THE author conducted a survey among entrepreneurs in Zimbabwe.
The aim of the survey was to find out the challenges and opportunities brought about by the Covid-19 pandemic and how entrepreneurs adjusted in response. The key objective was to establish patterns across the challenges, opportunities and responses.
Entrepreneurs who responded to the questions came from various industry sectors, namely: agro-support, primary agricultural production, agro-processing, events management, transport, clothes manufacturing, upholstery, education, irrigation engineering, professional accounting services and clothes retailing.
*Method of analysis*
The constant comparison method of Classic Grounded Theory (CGT) was used. This allowed the researcher to uncover categories without having to force-fit pre-conceived categories.
The major concern among the entrepreneurs that was surfaced is how to ensure cashflows for personal survival.
They resolved this major concern by “breaking comfort zones”, with a few exceptions.
Some entrepreneurs faced the prospect of a sudden drying up of their cashflow streams. These are entrepreneurs whose movement became restricted due to strict lockdowns or who themselves faced travel restrictions, preventing them from accessing their clients. Some of the entrepreneurs who depended on clients gathering or massing up in a single space found that line of business completely shut down. Some entrepreneurs suddenly found clients who could no longer afford their services due to the fact that their clients’ own income streams had been stopped or severely cut , mainly as a result of either a loss of employment or business permanently or temporarily shut down due to new Covid-19-related regulations.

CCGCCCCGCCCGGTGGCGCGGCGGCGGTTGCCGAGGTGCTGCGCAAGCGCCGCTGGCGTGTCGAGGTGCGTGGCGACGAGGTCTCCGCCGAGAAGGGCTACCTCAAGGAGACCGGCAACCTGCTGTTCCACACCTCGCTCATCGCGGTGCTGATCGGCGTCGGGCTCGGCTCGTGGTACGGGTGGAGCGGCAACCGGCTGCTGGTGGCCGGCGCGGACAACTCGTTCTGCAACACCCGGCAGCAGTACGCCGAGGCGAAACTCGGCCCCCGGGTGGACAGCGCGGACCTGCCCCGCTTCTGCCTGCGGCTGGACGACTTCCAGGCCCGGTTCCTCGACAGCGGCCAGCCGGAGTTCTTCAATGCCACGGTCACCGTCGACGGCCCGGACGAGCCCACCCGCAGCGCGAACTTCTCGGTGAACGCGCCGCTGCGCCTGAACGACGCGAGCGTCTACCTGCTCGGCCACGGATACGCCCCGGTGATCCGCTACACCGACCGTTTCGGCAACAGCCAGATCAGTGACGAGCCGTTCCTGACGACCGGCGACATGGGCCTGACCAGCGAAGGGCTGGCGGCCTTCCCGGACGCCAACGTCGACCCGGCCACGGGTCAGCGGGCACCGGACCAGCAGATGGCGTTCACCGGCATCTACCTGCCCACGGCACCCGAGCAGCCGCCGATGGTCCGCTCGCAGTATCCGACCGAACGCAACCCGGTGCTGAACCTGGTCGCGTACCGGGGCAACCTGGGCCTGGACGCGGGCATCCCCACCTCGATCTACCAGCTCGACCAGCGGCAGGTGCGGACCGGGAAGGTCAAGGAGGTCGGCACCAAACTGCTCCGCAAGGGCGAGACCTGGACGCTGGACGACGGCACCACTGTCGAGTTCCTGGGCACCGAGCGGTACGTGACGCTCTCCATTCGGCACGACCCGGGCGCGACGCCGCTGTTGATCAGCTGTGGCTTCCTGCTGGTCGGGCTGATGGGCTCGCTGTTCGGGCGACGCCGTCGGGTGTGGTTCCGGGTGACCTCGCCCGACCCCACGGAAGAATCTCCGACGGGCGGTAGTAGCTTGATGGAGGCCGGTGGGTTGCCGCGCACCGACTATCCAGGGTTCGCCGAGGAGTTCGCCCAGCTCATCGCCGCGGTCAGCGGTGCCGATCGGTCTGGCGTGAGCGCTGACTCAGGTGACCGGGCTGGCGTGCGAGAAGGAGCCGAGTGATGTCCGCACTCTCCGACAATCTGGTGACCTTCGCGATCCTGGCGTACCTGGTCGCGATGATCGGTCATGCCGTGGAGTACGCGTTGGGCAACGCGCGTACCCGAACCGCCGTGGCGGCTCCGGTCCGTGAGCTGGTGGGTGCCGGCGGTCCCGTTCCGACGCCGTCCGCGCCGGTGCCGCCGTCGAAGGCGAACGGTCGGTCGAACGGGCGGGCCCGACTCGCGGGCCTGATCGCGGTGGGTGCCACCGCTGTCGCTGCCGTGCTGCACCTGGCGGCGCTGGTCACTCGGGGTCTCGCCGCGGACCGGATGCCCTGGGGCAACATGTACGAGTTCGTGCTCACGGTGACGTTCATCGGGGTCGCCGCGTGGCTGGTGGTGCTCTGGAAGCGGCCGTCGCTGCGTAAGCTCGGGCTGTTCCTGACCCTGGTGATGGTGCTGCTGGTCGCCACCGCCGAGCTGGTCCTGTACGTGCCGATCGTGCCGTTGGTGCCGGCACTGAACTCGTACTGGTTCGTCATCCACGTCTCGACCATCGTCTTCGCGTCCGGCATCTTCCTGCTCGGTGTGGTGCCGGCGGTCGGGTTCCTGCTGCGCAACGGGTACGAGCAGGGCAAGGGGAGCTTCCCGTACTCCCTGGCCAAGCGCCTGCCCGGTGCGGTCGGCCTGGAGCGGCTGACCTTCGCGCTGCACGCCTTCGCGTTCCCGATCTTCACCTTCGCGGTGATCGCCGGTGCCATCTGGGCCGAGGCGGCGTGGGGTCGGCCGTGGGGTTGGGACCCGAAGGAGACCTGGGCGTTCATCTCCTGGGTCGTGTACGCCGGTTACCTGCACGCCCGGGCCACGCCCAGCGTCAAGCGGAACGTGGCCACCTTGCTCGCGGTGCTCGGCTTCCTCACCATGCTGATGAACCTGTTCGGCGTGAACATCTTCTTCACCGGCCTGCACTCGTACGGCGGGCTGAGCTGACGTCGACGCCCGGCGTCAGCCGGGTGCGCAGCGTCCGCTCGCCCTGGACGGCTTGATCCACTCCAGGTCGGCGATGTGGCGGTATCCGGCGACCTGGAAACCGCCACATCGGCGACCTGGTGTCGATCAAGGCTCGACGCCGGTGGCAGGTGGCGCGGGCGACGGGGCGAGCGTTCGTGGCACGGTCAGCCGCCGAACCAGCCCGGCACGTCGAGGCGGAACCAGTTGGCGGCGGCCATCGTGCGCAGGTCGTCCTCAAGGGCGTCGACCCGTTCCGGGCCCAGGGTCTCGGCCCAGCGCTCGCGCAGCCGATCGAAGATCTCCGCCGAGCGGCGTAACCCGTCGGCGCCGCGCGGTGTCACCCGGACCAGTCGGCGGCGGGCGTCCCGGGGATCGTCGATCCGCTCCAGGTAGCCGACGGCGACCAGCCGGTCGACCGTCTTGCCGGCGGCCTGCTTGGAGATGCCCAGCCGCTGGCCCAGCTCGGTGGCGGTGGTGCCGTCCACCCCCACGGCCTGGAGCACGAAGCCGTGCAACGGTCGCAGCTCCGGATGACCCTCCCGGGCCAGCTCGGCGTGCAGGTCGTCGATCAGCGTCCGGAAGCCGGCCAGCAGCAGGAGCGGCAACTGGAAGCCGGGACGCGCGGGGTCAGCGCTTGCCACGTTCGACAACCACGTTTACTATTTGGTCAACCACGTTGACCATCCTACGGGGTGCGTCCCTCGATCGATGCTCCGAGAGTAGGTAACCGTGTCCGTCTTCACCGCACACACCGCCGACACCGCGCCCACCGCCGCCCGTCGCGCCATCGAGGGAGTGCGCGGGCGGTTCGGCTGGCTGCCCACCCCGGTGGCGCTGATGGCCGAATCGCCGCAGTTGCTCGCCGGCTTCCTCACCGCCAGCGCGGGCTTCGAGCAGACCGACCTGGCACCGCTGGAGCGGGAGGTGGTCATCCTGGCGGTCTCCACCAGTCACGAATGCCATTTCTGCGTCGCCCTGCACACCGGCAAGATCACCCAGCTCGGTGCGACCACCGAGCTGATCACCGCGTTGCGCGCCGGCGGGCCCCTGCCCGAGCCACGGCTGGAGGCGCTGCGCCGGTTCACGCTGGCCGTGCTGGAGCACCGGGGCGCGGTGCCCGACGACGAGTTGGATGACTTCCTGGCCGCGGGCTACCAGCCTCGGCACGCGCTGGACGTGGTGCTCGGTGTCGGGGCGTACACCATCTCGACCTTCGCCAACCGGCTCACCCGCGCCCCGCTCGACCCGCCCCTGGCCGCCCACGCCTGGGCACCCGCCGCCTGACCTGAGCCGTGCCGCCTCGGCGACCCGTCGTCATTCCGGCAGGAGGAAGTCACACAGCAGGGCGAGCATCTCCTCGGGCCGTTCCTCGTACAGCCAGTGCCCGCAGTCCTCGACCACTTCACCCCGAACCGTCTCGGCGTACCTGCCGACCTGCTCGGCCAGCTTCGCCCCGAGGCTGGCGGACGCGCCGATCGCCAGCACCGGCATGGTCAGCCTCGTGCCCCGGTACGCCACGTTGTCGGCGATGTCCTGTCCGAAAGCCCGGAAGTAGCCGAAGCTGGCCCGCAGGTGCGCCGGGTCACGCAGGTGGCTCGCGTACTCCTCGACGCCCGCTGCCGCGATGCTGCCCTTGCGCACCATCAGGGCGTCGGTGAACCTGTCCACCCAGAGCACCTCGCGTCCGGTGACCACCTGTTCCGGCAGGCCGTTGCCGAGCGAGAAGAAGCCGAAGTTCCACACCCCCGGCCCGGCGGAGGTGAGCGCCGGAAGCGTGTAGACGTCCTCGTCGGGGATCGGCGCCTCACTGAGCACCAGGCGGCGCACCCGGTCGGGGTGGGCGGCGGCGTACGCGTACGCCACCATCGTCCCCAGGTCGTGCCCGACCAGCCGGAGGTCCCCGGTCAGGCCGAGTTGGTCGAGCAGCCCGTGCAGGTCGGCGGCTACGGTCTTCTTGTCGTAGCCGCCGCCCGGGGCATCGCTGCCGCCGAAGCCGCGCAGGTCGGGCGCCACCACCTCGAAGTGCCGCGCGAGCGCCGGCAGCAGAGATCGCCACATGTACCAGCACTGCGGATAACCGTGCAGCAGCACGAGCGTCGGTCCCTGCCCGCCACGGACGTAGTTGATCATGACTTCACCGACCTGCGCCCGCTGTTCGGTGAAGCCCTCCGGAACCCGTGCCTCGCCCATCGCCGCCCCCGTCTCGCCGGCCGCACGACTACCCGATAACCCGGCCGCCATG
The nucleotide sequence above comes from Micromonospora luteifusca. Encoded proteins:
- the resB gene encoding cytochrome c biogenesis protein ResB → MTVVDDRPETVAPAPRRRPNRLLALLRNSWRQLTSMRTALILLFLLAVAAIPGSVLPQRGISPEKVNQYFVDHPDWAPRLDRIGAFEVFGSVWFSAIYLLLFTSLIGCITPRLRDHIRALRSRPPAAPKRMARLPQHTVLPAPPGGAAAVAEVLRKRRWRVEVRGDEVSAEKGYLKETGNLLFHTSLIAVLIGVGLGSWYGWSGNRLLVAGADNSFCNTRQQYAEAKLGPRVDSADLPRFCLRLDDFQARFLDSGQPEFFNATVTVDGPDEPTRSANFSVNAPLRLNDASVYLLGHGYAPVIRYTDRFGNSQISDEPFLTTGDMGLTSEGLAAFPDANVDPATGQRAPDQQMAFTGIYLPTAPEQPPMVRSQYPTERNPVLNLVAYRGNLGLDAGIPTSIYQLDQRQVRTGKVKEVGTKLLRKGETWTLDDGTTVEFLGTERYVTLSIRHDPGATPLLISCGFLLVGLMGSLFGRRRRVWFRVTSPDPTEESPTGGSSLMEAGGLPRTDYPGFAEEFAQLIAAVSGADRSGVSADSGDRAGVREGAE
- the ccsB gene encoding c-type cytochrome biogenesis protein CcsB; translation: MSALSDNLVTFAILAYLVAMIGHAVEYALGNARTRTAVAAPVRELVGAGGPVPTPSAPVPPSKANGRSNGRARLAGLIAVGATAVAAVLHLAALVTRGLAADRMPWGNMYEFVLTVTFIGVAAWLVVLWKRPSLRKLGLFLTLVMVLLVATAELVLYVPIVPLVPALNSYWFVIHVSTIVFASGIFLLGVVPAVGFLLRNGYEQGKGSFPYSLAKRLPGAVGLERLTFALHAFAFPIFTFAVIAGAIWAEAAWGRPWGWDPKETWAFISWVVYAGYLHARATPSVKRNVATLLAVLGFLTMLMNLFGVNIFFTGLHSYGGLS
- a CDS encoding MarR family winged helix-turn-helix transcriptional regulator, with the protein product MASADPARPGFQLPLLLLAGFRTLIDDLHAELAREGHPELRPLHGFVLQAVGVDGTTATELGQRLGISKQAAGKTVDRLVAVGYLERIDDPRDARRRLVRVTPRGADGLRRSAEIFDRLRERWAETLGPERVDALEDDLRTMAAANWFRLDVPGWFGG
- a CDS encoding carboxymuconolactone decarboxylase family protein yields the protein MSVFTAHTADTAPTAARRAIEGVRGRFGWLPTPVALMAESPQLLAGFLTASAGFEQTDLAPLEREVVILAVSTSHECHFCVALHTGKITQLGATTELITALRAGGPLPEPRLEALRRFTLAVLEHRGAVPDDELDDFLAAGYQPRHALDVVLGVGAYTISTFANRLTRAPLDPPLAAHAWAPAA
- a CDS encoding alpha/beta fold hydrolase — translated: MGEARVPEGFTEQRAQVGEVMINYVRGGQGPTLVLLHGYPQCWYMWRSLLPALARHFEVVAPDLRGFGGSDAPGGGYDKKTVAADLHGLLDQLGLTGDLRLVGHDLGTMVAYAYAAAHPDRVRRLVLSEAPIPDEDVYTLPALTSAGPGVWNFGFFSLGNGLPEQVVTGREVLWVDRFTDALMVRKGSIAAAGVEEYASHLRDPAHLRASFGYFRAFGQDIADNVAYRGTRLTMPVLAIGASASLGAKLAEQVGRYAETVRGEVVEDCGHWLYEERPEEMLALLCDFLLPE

Some entrepreneurs shut down their business lines due to the high cost of importing raw materials and products as transport operators hiked transport charges, taking advantage of the low supply of cross-border courier services.
Some entrepreneurs did not face the challenge of drying cashflow streams. These are entrepreneurs whose business is heavily dependent on other businesses being either required by law to provide information or other shareholders requiring the information. The entrepreneurs who did not face dried cashflows were, in turn, serving businesses that did not face huge cashflow reductions as they provided essential services.
*Digging new channels*
The threat to cashflow did not just impact business survival — it personally affected the entrepreneurs due to dependence on business for income. Such entrepreneurs had to break out of their familiar territories and venture into relatively completely new areas of enterprise Some of the new areas of enterprise were new but related to their core business now under threat. For some, the new areas of enterprise were completely not related to their core business now under threat.
In digging new channels of cashflow, some entrepreneurs dug more than one new channel, possibly not knowing which new channel would succeed hence trying out many new channels. Some added at least a new cashflow channel to augment the severely dried up old business channel. In some of these cases, the old channels experienced cashflow reductions by between 50% and 65%.